Home Tags Income Tax Act (ITA)
Tag: Income Tax Act (ITA)
There are many reasons why South African tax residents undertake to cease tax residency through the financial emigration process. One of the reasons is that a successful financial emigration provides one with the rare opportunity to fully encash your policy funds.
With effect from 1 January 2019, the doubtful debt allowance provisions contained in section 11(j) of the Income Tax Act, 58 of 1962 (the Act) were amended. While taxpayers who apply IFRS 9 have been grappling with these changes for some time, other taxpayers may not have realised the extent to which the amendments practically alter the determination of the allowances that they may claim
In the 2021 Budget, there are proposals to halt abuse of employment tax incentives and expand the scope of what constitutes a long-service award. The 2021 Budget Review contained several proposals in relation to individuals, employment tax and associated benefits and incentives.
As the SARS collection process becomes more technologically advanced, tax practitioners must advise clients to avoid tax evasion and remain compliant. SARS will soon become so efficient at detecting tax evasion and recovering hidden revenues, it will no longer be worth it to lie on returns.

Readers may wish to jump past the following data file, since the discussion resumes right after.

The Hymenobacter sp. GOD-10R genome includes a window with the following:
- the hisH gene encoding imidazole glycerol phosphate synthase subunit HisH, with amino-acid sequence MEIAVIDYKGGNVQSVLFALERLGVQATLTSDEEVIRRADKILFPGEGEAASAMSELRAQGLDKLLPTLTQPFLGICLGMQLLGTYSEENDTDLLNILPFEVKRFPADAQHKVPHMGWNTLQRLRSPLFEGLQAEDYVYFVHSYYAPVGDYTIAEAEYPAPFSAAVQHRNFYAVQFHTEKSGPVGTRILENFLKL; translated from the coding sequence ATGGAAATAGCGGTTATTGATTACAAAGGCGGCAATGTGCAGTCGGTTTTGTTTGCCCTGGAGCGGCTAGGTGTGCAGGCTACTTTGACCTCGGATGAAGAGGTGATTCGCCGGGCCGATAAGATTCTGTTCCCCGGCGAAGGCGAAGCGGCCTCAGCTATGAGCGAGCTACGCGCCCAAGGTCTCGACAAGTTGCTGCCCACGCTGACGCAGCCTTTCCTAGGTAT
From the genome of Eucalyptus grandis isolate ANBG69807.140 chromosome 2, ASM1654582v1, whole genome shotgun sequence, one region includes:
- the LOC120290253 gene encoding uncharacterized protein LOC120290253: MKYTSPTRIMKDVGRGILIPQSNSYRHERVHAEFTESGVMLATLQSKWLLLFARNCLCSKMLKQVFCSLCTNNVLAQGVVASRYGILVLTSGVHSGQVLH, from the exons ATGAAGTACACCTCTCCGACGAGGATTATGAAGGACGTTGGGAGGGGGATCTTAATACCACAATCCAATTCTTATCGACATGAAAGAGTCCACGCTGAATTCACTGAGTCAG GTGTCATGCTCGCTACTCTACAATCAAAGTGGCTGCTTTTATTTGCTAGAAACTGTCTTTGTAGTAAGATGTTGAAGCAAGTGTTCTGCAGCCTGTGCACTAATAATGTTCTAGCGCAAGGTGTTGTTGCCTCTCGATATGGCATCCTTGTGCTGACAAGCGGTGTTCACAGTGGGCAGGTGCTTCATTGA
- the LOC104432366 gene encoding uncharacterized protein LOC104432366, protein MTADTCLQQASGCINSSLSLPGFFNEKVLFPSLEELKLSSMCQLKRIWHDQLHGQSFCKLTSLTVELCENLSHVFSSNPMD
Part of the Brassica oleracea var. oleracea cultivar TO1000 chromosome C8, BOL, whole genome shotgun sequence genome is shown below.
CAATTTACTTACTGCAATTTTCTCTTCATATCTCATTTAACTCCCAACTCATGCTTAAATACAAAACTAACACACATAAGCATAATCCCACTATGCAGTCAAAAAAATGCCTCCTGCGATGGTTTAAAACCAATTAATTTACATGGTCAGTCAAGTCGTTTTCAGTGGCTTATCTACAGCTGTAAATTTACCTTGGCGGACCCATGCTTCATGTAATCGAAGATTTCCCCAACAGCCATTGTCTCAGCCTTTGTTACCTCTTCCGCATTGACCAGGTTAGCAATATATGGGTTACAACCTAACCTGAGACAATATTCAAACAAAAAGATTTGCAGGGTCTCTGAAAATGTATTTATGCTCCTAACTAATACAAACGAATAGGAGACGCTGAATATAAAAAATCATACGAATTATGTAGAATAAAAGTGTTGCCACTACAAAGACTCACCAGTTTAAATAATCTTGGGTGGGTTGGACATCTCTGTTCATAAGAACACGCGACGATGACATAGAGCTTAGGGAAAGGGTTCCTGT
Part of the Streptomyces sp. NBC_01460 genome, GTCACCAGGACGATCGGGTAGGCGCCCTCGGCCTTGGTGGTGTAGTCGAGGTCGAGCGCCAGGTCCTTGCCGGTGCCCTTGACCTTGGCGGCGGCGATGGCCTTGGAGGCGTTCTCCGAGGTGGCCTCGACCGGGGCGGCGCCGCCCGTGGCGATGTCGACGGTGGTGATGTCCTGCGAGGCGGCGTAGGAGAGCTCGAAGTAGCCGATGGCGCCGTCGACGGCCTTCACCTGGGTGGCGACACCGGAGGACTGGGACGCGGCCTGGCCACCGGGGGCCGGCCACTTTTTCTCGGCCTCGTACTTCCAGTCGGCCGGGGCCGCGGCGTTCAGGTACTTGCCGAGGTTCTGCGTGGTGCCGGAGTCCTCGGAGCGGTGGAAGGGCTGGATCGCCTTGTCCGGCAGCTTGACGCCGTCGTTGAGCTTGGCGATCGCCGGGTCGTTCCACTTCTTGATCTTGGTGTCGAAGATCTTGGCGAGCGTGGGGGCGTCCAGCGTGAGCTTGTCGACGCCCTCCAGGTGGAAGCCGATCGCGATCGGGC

Although the official statistics for South Africa’s divorce rate during COVID-19 are yet be released, globally, the pandemic sent divorce rates soaring by up to 30% or more during 2020. According to DIY Legal, South Africa ranks in 83rd place out of 154 countries for divorce.
As 28 February 2021 looms near on the horizon, so too does the deadline for the second provisional tax submissions for 2021. This February will be the most important tax submission to date for expatriates earning above the R1.25 million threshold as they will now be exposed to a previously non-existent tax liability in South Africa.
Parliament has been warned of the risk of billions of Rands of capital investment leaving the country unless local investment incentives like those under Section 12J of the Income Tax Act are permitted to continue. Our presentation was made during the Select Committee of Finance’s public hearings on the TLAB, TALAB and Rates Bills.
It is an inevitable consequence when operating in a distress economy, such as we find ourselves in South Africa these days, that shareholders will find themselves disposing of companies for less than they paid for them, whether the companies were formed or purchased by those shareholders.